No one leaves Ragazzi's New York Style Pizzeria and Italian Restaurant hungry. That's because the chef and kitchen staff are dedicated not only to authenticity in preparing rich fettuccine alfredo and crispy veal parmigiana, but also to generous portions and giant slices of pizza. They toss their pasta with everything from lightly battered and sauteed shrimp to veal and prosciutto, with their sauces being so in demand that they now sell their signature tomato sauces by the jar and tanker.
Amid the dining room's plush booths and tables decorated with the New York City skyline, the wait staff ferries neapolitan pizzas that combine the interweaving flavors of tomatoes, basil, and mozzarella. Their guests can order pizza slice by slice to get a taste of all 20 toppings, or order entire pies in specialty combinations such as the chicken pomodoro with a creamy lemon sauce or the stuffed meat pie that surrounds its filling with two layers of dough sans sauce.
Restaurants are in Chef Victor Wang's blood—he comes from a family with multiple generations in the industry. Rather than rest on that heritage, he toured Asia and the Americas for more than 20 years, seeking recipes and lessons from numerous chefs specializing in a variety of cuisines.
These days, the critically acclaimed chef injects American flavors into classic Asian cuisine from countries such as China, Korea, Thailand, and Malaysia. His menu may include Prince Edward Island mussels doused with holly, basil, and ginger; lemongrass-infused chicken soaked in a coconut curry cooked for hours; and seared sirloin marinated in sesame, soy, and garlic. Chef Victor can often be found in the dining room, explaining the complexity of his dishes and why it's too hard to teach broccoli to roll over.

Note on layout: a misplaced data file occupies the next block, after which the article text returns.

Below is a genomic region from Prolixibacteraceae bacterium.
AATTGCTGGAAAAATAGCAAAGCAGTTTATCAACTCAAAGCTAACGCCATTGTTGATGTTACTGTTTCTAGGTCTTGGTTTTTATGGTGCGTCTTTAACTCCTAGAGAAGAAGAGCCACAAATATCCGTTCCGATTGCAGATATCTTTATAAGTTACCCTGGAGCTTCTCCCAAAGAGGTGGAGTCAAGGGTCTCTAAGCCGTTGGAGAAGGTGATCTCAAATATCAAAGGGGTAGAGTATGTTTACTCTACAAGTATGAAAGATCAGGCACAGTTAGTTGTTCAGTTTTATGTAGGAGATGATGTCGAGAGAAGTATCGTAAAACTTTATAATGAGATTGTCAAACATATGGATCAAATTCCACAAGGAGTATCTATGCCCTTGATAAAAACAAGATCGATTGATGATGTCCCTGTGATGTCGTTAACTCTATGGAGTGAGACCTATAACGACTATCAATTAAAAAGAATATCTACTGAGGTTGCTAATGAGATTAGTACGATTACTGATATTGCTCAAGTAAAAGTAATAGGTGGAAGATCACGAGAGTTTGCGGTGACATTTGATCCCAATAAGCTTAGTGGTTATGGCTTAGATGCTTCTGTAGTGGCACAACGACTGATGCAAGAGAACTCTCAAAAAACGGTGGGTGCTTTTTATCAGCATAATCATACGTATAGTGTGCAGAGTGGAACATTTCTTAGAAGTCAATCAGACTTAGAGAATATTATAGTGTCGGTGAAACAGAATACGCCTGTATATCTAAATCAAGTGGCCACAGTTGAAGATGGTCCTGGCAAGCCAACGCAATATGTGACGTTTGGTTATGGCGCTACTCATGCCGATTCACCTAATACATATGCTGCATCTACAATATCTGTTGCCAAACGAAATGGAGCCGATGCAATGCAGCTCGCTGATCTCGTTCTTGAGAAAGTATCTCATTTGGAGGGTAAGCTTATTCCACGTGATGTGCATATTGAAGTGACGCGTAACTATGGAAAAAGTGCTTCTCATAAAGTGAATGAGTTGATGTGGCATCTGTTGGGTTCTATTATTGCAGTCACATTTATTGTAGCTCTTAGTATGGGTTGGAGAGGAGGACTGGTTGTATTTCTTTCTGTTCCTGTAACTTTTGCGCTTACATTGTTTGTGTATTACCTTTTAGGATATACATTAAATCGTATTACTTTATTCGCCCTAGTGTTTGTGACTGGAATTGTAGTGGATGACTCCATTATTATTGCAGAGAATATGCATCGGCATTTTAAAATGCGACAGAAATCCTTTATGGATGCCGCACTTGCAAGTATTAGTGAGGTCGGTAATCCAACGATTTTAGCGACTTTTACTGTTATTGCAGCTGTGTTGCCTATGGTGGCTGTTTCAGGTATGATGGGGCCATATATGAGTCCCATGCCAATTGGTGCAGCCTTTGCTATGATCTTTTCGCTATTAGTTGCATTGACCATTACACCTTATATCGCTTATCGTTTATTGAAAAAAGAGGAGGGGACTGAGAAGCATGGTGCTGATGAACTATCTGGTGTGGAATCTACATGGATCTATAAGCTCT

Strings of lights border the green awning spanning Boulevard Beef & Ale's 75-seat outdoor patio. Indoors, neon signs and televisions cast a warm glow on the wood-paneled bar. Chefs extend this notion of comfort and casualness to the menu, dressing hand-shaped burger patties in nothing but housemade whiskey sauce, horseradish cheddar, and sweatpants, as well as enhancing USDA Choice steaks with freshly prepared tomato-and-feta salad.
During World War I, Greek immigrant Louis Pappas served in the Army as a personal chef to General John Pershing. To give the hungry general some extra nutrition, Louis began adding scoops of potato salad to his traditional greek salads. When Louis returned to the United States, he opened up his own restaurant, Louis Pappas Riverside Café, where he would re-create this signature dish using fresh produce from his own ranch in Tarpon Springs.
Today, Louis Pappas's grandson continues his grandfather's old Florida family tradition at Pappas Ranch. There, he and his kitchen serve up a new menu of fresh seafood, poultry, sandwiches, street tacos, hand-cut steaks, and barbecue dishes whose "family flair" has been lauded by Metromix Tampa Bay. They continue to scoop savory housemade potato salad into their internationally renowned Louis Pappas Famous greek salad, tossing it in massive bowls that serve as many as four diners. Bartenders dole out glasses of locally brewed craft beers and wine or mix cocktails and martinis at the full center bar with flat-screen TVs.
The restaurant's decor channels that of the original Pappas family ranch. In the dining room, spacious booths are surrounded by rustic wooden walls, and outside is a covered outdoor patio.